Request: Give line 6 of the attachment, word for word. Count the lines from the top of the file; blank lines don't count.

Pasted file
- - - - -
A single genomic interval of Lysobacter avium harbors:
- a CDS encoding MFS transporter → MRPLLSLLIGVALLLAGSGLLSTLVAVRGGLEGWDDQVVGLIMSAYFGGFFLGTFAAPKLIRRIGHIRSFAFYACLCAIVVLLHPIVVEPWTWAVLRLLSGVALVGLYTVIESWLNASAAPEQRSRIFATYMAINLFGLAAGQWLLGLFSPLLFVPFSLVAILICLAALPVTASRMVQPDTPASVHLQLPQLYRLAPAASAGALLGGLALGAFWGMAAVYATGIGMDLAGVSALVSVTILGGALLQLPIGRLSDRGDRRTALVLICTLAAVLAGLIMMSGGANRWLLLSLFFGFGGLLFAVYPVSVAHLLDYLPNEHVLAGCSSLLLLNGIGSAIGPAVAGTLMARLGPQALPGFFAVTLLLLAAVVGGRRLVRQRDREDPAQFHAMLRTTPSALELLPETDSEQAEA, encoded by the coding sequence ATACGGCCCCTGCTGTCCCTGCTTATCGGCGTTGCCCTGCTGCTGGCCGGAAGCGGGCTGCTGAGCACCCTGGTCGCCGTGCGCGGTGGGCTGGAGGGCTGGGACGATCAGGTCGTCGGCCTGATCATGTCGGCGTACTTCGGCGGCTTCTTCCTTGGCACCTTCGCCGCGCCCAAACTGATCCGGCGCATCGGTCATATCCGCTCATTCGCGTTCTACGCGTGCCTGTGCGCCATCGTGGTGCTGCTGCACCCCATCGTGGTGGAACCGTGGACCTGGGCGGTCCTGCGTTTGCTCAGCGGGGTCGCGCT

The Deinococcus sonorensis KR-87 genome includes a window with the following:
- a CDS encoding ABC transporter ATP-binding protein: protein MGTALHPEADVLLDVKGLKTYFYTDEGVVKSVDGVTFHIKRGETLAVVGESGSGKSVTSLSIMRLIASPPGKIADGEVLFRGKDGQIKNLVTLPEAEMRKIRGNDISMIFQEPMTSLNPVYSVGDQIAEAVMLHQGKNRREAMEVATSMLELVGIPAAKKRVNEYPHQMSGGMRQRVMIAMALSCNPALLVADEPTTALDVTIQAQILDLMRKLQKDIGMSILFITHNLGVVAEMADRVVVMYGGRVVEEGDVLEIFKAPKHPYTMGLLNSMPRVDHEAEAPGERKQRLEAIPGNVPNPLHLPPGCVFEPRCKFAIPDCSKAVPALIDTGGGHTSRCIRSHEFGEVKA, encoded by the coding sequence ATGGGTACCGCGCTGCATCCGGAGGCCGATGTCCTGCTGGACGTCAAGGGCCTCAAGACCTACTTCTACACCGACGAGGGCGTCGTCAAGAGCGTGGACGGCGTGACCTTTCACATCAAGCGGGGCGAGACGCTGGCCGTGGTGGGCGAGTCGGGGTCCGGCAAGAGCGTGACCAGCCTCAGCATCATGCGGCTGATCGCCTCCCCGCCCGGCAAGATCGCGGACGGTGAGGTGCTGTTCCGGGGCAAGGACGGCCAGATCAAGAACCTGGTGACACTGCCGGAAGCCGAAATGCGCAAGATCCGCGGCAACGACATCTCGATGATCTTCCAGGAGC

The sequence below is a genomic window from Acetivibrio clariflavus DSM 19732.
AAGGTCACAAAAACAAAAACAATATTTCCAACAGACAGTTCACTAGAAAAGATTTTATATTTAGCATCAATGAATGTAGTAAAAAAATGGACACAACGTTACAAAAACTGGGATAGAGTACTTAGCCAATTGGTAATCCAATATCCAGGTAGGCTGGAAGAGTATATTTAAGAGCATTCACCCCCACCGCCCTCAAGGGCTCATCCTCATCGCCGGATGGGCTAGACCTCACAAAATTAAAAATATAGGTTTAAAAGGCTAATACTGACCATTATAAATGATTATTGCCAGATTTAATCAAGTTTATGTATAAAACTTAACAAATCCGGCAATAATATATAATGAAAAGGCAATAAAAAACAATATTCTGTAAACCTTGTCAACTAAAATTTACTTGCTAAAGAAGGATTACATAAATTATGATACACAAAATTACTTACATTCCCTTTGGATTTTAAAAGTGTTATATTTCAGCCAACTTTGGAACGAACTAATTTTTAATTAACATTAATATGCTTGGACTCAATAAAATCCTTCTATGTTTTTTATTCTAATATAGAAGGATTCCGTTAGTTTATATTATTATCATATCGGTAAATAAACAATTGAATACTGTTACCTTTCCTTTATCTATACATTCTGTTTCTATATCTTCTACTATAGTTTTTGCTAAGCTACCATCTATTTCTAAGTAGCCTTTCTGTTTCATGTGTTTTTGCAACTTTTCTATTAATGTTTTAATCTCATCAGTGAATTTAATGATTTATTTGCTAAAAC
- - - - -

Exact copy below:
AAGGTCACAAAAACAAAAACAATATTTCCAACAGACAGTTCACTAGAAAAGATTTTATATTTAGCATCAATGAATGTAGTAAAAAAATGGACACAACGTTACAAAAACTGGGATAGAGTACTTAGCCAATTGGTAATCCAATATCCAGGTAGGCTGGAAGAGTATATTTAAGAGCATTCACCCCCACCGCCCTCAAGGGCTCATCCTCATCGCCGGATGGGCTAGACCTCACAAAATTAAAAATATAGGTTTAAAAGGCTAATACTGACCATTATAAATGATTATTGCCAGATTTAATCAAGTTTATGTATAAAACTTAACAAATCCGGCAATAATATATAATGAAAAGGCAATAAAAAACAATATTCTGTAAACCTTGTCAACTAAAATTTACTTGCTAAAGAAGGATTACATAAATTATGATACACAAAATTACTTACATTCCCTTTGGATTTTAAAAGTGTTATATTTCAGCCAACTTTGGAACGAACTAATTTTTAATTAACATTAATATGCTTGGACTCAATAAAATCCTTCTATGTTTTTTATTCTAATATAGAAGGATTCCGTTAGTTTATATTATTATCATATCGGTAAATAAACAATTGAATACTGTTACCTTTCCTTTATCTATACATTCTGTTTCTATATCTTCTACTATAGTTTTTGCTAAGCTACCATCTATTTCTAAGTAGCCTTTCTGTTTCATGTGTTTTTGCAACTTTTCTATTAATGTTTTAATCTCATCAGTGAATTTAATGATTTATTTGCTAAAAC